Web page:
Don’t be fooled – condoms are most effective (98% to be exact), comfortable, and pleasurable when people use them CORRECTLY! Here are 10 of the most common condom myths and the facts that prove them wrong.
Condom Myth #1: One’s good. Two are better.
It may seem like two or more condoms could provide twice or even three times the protection. However, layering two male condoms or using a male and female condom together can actually decrease their effectiveness.
When the two materials rub together, the friction can cause them to break or tear. This leaves a pathway for bodily fluids to travel through. So, it’s best to stick with one condom at a time.
Condom Myth #2: Any liquid-y substance is ok to use as lube.
Experimenting with lube is common. Among others, the mass media loves to emphasize whipped cream, chocolate sauce, and sensual oils as possibilities. However, food products and oils can not only put you at higher risk for urinary tract and yeast infections, many of them break down latex, making it less effective in blocking bodily fluids.
If you’re opting for lube, there are a few options to choose from. You want to make sure it is condom-compatible, meaning that it won’t affect the condom and cause it to break. Using oils as lubricant can make a condom break in about 30 seconds. Some water-based lubes contain glycerine (a type of sugar) which can feel sticky and cause some women to get yeast infections, so it’s best to avoid those.
The best options are a water-based or silicone-based lubricant. Silicone-based lubricants are very thin and slippery and last longer, but can be more expensive than water-based. Experiment and see which type works best for you.
Condom Myth #3: Condoms ruin the mood.
We think “ruin” is a strong word. Yes, stopping a hot and steamy love session to put a condom in place can put a momentary pause in the action, but they do not have to erase all sexual arousal, and there are ways to work condoms more easily into intercourse.
Condoms can be opened ahead of time to eliminate a step in the heat of the moment, or one partner can put it on the other partner to keep the feeling of intimacy intact. What can really ruin the mood? An STI or unplanned pregnancy.
Condom Myth #4: Condoms kill pleasure.
Condoms can make sex feel different for each partner involved, and they may decrease the feel-good sensations that come with sex, but there are many new styles of condoms available to enhance pleasure from very thin condoms to condoms with extra space at the top to feel good for the man. Many an orgasm still takes place even with condoms involved.
Condom Myth #5: Condoms always prevent pregnancy and STIs.
Condoms are only 98% effective in preventing pregnancy when used consistently and correctly. They are less effective when used improperly. When it comes to protecting against STIs, condoms can break on occasion leaving an opportunity for bodily fluids to pass through. In addition, condoms are not reliable in protecting against certain STIs like herpes and genital warts, which may exist on patches of skin not covered by condoms.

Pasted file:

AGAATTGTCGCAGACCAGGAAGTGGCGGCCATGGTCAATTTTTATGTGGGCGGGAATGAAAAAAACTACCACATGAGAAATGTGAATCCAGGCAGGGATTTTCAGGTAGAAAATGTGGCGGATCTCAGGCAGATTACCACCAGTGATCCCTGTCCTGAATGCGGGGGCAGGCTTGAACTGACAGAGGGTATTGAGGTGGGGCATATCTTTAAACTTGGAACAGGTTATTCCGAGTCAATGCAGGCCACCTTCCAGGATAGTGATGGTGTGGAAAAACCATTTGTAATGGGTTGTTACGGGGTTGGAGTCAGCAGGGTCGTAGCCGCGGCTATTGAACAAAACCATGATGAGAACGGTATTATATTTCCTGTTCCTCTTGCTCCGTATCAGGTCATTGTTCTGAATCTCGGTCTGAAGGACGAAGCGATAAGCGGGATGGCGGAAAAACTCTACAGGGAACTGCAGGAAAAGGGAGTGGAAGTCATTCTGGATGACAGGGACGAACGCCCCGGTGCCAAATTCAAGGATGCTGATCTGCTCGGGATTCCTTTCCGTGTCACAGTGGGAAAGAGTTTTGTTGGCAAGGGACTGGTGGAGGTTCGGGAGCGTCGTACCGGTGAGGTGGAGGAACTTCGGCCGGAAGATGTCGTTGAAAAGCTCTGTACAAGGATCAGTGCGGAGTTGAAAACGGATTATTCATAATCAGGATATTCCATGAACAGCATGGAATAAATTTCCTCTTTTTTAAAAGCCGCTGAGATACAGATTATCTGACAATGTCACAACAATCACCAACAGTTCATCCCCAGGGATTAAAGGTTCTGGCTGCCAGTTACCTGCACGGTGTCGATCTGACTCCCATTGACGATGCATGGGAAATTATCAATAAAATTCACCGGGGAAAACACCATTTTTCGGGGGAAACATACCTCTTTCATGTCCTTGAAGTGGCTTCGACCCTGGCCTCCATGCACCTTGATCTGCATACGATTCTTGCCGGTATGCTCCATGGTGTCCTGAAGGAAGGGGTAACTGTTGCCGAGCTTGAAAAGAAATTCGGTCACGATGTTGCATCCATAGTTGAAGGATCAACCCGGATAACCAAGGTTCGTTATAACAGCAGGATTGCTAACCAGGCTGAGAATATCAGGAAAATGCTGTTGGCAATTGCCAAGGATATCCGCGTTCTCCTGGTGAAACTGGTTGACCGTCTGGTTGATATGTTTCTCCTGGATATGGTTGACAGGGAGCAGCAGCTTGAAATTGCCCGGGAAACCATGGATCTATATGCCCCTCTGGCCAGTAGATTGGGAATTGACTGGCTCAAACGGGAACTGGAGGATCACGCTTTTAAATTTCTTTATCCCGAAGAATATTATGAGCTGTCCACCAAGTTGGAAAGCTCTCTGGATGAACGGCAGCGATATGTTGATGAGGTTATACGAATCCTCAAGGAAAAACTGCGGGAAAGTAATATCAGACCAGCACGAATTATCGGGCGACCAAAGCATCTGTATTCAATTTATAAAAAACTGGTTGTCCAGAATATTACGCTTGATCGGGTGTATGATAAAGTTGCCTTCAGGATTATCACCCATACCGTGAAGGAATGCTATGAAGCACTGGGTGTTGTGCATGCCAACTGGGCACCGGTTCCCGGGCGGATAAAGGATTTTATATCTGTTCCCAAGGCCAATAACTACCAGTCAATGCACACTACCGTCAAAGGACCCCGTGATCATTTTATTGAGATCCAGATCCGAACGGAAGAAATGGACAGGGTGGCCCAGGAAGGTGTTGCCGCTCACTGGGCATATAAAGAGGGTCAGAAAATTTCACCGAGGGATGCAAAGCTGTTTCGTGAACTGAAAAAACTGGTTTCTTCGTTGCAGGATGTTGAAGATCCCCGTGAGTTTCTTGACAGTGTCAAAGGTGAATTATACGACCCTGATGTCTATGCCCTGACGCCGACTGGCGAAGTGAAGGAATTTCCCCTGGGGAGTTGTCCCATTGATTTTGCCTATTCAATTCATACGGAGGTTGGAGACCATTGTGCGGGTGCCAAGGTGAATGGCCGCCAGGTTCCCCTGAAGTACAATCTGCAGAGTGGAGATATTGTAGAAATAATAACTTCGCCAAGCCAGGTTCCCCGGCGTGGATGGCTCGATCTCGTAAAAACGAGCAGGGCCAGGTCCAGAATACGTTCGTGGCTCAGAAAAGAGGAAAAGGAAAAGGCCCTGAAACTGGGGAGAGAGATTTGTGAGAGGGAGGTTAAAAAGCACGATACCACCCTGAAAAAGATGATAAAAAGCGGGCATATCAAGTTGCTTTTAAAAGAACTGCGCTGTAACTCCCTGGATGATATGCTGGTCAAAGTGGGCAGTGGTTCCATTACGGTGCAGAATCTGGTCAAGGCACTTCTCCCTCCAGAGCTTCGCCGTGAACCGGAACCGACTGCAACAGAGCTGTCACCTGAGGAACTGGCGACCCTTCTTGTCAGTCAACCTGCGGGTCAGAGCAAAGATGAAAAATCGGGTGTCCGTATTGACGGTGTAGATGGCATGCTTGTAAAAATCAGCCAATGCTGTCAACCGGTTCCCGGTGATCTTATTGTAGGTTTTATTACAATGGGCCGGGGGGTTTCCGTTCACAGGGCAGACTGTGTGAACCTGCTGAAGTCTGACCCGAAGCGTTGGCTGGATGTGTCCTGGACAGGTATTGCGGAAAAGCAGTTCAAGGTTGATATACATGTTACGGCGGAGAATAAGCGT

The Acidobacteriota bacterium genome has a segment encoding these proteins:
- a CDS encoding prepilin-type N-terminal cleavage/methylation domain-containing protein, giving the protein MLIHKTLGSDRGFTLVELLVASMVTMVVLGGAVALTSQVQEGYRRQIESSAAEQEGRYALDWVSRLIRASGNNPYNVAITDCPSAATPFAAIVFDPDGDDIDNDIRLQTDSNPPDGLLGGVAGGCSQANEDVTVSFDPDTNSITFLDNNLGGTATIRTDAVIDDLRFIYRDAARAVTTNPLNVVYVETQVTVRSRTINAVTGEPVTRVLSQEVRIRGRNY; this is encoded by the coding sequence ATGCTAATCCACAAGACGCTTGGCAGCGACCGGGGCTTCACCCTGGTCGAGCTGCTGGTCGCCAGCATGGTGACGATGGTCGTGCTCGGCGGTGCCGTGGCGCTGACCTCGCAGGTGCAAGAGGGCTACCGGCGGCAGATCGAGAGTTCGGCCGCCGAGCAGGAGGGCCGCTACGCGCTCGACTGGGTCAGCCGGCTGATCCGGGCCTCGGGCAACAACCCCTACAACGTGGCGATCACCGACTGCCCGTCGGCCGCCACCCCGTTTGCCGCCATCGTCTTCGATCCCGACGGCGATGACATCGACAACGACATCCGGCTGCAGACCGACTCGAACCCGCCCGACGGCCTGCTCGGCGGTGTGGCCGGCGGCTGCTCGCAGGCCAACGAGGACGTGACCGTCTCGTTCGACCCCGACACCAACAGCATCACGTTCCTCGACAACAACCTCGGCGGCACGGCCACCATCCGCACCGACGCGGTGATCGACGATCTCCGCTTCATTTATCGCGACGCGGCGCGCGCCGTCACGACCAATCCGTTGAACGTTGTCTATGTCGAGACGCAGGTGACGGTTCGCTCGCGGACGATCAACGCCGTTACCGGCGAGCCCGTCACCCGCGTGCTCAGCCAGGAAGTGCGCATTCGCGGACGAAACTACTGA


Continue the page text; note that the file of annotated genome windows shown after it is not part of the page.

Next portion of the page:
Condom Myth #6: If a condom is put on inside out, it’s ok to remove it and put it on the right way.
If a condom is put on inside out (like with a lubricated condom), it should be removed and replaced with a fresh one. Even before intercourse, males and females can produce bodily fluids that can be transferred onto male or female condoms. Furthermore, cells from skin conditions like herpes or genital warts can also transfer to condoms.
So, turning condoms inside out and re-using them can lead to STIs and pregnancy.
Condom Myth #7: Condoms can be used again.
See #6. And, even if a condom isn’t turned inside out, fluids can still leak out and get on both sides. Also, using a condom more than once can be smelly and dirty in general. Best to start each romp with a new one.
Condom Myth #8: You can use plastic wrap instead of condoms.
Some people think that as long as some material like plastic or even paper is providing a barrier between partners, they are being protected. However, some materials are porous (have small holes allowing fluids to flow through), some break easily, and some do not stay on if used as condoms.
If you and/or your partner want to use a condom to help protect against STIs or prevent pregnancy, use an actual condom.
Condom Myth #9: If you are allergic to latex, you can’t use condoms.
It’s true, some people are allergic to latex and they cannot use latex condoms. The good news is that people with this allergy can use polyurethane or polyisoprene condoms instead.
Condom Myth #10: It’s ok to use the condom that’s been in a wallet for months.
It’s not ok to use the condom that’s been in a wallet for months. For one, condoms have expiration dates, so be sure to check those. But, more importantly, the heat and friction that occurs when someone is sitting with their wallet in their back pocket or when the condom is being pressed by the wallet can cause breakage (think old rubber bands). So, that condom in the wallet should just be for show.
Glad we’ve dispensed with that bad wrap (zing!). Now spread the word and use this information wisely! When the time is right, of course.
Reviewed by Dr. Amy.